"Scientists say this [climate change] is nearing a
point where this can’t be reversed,” the AP reporters said to Trump.
“No, no,” he replied. “Some say that, and some say
differently. I mean, you have scientists on both sides of it. My uncle was a
great professor at MIT for many years. Dr. John Trump. And I didn’t talk to him
about this particular subject, but I have a natural instinct for science, and I
will say that you have scientists on both sides of the picture.”
Okay, so let’s digest this. The president had an uncle who
was a scientist. (He was an electrical engineer at MIT, but he died thirty
years ago so it’s not too surprising that Trump didn’t discuss climate change
with him.) He goes on to claim that he has “a natural instinct for science”.
Well, the bad news is that science is not always intuitive. Sometimes it’s
counterintuitive. It’s not something that works on the basis of who your
relatives are. Certainly, you may have an aptitude for it, but it’s 10%
inspiration and 90% perspiration. Come on. General relativity intuitive? Natural
instinct for soft quantum hair around black holes?
Of course, you could say that the president is talking about
the more everyday stuff that’s actually important to us. Well, let’s go there.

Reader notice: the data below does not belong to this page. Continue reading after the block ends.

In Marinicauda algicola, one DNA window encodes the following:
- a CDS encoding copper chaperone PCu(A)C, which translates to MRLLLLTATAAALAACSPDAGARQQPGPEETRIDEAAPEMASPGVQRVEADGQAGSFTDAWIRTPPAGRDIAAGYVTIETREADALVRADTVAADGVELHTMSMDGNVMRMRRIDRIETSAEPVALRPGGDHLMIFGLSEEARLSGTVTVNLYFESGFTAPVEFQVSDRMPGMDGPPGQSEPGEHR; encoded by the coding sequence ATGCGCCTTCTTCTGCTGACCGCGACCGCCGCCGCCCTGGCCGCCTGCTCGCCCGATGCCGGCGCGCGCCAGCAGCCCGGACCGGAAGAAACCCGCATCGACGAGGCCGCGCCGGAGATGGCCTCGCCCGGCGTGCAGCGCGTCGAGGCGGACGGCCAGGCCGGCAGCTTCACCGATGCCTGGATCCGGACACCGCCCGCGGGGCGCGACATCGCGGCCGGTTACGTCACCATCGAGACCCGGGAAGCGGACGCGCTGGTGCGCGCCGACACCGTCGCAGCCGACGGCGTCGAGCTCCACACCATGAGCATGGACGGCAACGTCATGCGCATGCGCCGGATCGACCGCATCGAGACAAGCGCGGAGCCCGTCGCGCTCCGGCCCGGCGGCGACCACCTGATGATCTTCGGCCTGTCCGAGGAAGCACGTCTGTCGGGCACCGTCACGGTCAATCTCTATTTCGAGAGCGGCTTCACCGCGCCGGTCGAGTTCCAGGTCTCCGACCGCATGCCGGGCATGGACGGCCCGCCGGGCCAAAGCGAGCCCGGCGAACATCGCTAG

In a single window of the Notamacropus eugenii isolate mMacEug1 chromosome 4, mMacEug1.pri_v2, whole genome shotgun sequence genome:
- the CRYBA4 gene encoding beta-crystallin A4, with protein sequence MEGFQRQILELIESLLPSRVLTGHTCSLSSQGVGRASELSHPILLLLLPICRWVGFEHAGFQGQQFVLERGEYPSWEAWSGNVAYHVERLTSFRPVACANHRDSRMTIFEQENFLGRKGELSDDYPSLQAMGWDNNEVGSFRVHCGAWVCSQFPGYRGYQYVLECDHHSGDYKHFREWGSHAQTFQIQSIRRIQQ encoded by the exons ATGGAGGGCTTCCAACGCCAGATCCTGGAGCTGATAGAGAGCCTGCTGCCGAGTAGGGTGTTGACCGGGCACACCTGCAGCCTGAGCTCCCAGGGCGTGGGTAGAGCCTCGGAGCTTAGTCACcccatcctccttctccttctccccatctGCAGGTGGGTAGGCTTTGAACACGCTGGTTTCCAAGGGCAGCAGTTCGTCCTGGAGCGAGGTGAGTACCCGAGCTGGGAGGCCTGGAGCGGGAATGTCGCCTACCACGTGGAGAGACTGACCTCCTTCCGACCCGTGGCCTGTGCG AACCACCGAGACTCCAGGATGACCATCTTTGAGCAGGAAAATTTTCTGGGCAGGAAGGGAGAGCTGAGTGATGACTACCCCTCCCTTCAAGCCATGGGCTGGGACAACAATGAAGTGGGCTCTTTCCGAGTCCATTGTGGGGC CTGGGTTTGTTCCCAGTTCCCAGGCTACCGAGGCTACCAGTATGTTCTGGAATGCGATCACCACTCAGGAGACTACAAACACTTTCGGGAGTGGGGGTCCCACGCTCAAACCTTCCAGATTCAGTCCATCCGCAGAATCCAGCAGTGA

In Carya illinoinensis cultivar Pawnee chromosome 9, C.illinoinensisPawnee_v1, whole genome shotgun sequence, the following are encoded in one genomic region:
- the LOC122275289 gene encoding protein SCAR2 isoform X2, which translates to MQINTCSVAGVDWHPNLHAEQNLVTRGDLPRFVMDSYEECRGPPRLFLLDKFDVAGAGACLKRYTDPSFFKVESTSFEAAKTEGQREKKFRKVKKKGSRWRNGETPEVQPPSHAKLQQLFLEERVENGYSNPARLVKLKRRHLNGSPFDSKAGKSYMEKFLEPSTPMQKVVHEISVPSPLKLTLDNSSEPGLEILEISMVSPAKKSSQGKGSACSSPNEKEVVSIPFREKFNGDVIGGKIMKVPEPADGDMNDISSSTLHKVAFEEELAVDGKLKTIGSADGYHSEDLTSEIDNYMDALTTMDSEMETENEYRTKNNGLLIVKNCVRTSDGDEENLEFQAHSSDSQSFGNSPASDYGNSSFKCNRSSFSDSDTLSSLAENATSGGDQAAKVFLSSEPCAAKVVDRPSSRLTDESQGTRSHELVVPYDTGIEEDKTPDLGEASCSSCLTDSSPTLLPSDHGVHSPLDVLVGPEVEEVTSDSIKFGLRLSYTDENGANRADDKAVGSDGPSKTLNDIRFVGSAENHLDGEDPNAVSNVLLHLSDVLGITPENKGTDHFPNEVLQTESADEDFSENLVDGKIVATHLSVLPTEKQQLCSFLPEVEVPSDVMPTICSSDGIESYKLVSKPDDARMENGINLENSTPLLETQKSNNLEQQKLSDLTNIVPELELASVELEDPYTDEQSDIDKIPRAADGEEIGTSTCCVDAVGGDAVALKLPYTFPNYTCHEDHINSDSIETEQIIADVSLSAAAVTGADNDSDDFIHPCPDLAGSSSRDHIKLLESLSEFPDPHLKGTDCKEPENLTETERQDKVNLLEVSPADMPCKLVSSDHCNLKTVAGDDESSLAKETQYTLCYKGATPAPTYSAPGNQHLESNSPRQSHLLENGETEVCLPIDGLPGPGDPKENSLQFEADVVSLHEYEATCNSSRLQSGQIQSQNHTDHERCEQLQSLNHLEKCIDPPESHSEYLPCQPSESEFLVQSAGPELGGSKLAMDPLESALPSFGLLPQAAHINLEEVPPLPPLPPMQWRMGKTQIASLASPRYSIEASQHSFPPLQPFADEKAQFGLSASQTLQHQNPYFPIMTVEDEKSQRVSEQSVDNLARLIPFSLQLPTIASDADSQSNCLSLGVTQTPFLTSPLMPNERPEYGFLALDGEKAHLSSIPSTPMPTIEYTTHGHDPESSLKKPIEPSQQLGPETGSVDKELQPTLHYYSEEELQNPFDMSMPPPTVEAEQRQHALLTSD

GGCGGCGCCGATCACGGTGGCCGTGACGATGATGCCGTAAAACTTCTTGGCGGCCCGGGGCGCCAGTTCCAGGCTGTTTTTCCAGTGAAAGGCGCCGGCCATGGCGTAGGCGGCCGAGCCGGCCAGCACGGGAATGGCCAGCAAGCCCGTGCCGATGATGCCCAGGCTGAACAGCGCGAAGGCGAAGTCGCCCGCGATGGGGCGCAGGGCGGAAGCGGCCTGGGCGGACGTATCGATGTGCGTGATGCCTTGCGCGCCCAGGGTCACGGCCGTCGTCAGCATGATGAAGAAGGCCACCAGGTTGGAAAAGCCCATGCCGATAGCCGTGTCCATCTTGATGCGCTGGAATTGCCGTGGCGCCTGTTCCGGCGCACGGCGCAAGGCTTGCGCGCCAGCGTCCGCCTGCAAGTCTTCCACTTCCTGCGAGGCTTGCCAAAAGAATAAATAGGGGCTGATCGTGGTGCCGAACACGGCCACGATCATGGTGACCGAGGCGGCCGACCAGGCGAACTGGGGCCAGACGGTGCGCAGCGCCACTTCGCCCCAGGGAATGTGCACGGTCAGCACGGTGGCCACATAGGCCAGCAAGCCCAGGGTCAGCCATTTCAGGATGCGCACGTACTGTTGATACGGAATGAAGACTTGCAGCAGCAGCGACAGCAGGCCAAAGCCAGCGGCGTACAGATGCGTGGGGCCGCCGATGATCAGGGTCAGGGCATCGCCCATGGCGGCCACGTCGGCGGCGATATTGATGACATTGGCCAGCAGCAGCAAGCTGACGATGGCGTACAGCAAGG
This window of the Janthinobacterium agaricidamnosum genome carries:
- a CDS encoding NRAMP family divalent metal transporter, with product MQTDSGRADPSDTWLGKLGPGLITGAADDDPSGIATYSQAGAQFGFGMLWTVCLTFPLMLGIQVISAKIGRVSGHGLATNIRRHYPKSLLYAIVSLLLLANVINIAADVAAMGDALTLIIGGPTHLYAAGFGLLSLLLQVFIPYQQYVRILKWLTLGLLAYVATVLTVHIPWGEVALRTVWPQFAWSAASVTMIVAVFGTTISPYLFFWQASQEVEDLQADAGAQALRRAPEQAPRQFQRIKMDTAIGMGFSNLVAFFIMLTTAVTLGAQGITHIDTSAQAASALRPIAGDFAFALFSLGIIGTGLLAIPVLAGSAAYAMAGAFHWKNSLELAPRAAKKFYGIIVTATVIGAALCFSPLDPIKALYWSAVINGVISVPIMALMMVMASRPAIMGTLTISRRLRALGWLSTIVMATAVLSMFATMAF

If you swing round a corner fast, you can feel the force pulling your car away
from the centre of the bend, right? It’s like when you swing a weight around on
a piece of string. It wants to fly away – a force is pulling it away from you,
right? It even has a name. Centrifugal force. The only thing is, it doesn’t
exist. There is no such force. Newton’s laws of motion explain what’s going on.
Not intuitive, then. Not what one’s natural instinct would suggest.
And climate change is the same sort of thing. “Natural
instinct” might suggest that we are seeing a normal cycle as in the past. That’s
Trump’s argument. Actually, that’s not at all what the evidence suggests – in
fact, all the natural explanations fail to explain what’s going on. Here’s a
really good link to see a graphical summary of that evidence by NASA people
who actually put in the 90% of work instead of relying on the 10% of natural
And the mathematics is complicated and predicts chaotic behaviour. (I talked about that here.) It does not, for
example, imply that we will experience stronger and stronger hurricanes. (Trump
pointed out that a much stronger hurricane than e.g. Michael was recorded in
the nineteenth century. True, but totally irrelevant.) It implies that we will
have less predictable and more extreme weather. Anyone notice any
of that recently?
It seems that Trump’s natural instinct has led him to the
wrong conclusion, as natural instinct so often does in science.
El Yunque National Forest
So much for the rant. I actually wanted to talk about an
update on the windscreen phenomenon. I
blogged about that before here. Briefly, it’s the observation that when you
drive over some distance these days, you find less bugs squashed on the
windscreen than you used to – the suggestion being that we are seeing a die off
of insects. There are a variety of explanations for this “bug apocalypse” as